‘Margot went to Holland in December, and I followed in February, where I was plunked down on the table as a birthday present for Margot.’ This is how Anne Frank described in her diary how she had arrived in the Netherlands as a 4-year-old girl from Germany. The new exhibition, The other home of the Frank family, focuses on the daily life of the Frank family after their arrival on Merwedeplein in 1933 and until they went into hiding in 1942. Photographs, letters, documents, and objects testify to happy times, but also to concerns about their family and friends in Germany, the increasing hatred of Jews, and the threat of war. Otto’s efforts to set up a business in England failed, as did their attempts to emigrate to the United States.
The scope of the exhibition is widened by including the life stories of other Jewish families from Germany and Austria living on Merwedeplein. Rian Verhoeven, historian and co-curator of the exhibition, researched the people living on Merwedeplein. ‘I wondered about the stories that were hidden behind all those front doors.’ On the basis of her research, she wrote the recently published book Anne Frank was niet alleen - Het Merwedeplein 1933 -1945. In it, she portrayed fifty mainly Jewish local residents and recounted what had happened to them. Seven of their stories were included in the exhibition.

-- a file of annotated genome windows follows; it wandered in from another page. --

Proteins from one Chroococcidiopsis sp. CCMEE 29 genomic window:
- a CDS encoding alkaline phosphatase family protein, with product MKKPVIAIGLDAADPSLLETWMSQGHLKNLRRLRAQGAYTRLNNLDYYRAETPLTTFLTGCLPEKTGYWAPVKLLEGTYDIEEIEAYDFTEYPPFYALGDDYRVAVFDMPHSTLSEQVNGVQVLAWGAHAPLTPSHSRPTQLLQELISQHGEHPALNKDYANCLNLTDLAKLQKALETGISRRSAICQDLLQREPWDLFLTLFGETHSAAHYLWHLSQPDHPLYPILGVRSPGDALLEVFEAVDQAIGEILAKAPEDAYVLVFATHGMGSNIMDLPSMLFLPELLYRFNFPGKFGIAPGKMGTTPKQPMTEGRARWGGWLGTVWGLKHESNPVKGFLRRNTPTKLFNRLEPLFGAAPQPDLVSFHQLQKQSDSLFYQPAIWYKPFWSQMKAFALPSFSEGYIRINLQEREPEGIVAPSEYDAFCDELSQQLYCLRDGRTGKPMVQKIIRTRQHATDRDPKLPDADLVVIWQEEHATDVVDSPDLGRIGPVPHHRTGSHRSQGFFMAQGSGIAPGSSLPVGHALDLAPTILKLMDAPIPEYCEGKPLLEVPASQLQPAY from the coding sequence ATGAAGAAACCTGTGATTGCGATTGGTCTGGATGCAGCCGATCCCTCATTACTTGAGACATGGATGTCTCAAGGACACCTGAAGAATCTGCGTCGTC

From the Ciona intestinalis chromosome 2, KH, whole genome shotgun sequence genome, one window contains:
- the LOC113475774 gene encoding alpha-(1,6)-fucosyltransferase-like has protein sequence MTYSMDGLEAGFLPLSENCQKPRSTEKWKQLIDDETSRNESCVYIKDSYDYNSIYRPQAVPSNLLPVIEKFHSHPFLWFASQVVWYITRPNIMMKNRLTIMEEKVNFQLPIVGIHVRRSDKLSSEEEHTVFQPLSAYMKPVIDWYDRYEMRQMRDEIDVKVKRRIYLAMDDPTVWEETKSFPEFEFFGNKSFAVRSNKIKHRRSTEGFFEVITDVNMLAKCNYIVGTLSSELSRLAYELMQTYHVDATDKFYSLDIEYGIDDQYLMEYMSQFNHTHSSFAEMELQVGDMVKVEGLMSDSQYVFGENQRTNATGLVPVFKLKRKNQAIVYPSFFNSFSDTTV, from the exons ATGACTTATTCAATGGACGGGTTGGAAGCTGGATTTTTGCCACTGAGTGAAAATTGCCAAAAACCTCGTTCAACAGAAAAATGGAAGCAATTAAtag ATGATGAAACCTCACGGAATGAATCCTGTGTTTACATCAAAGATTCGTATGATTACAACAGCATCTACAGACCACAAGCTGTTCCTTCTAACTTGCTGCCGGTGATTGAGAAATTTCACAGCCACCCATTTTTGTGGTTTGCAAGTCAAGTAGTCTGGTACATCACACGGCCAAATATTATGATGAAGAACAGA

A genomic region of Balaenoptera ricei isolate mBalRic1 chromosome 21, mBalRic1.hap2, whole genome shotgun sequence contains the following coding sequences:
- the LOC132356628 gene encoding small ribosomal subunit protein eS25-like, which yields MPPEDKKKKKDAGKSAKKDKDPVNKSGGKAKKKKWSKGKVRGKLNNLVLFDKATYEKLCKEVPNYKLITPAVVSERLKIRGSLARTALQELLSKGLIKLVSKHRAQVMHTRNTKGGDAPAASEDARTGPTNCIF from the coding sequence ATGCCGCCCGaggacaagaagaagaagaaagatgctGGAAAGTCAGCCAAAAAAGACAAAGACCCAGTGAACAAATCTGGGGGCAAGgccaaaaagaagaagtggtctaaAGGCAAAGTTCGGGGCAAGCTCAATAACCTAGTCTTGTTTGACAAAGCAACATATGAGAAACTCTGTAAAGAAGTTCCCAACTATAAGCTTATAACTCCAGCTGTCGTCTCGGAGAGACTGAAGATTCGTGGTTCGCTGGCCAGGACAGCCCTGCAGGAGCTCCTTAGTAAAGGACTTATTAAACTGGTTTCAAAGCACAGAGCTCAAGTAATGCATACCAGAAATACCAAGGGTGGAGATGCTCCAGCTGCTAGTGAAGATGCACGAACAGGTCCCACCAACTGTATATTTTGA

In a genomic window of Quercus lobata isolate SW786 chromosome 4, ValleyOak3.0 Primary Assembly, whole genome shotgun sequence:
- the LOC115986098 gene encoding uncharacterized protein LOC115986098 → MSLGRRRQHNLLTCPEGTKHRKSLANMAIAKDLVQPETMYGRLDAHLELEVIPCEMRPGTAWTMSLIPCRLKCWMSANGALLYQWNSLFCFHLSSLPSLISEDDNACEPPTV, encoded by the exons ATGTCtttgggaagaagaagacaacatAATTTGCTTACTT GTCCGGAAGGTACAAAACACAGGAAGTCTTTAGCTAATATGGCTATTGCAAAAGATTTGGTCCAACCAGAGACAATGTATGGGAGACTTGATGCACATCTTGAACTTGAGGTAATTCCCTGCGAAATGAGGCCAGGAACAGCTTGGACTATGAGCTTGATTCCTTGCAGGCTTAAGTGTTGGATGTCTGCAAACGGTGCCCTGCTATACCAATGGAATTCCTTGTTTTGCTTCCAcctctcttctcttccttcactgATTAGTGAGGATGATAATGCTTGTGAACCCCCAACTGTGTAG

In addition to the documents and objects from private collections, the exhibition contains collection items from the Anne Frank House, the Amsterdam City Archives, and the Resistance Museum. Especially for the exhibition, 360-degree images were made of all the rooms of the former Frank family home on Merwedeplein.
The exhibition will be on view at the Anne Frank House until 30 June 2020.
Would you like to know more about the Frank family’s life on Merwedeplein? Historian Rian Verhoeven gives guided tours of the square and surrounding area which feature Anne Frank and her neighbours. Visit www.annefrankwalkingtour.com for more information.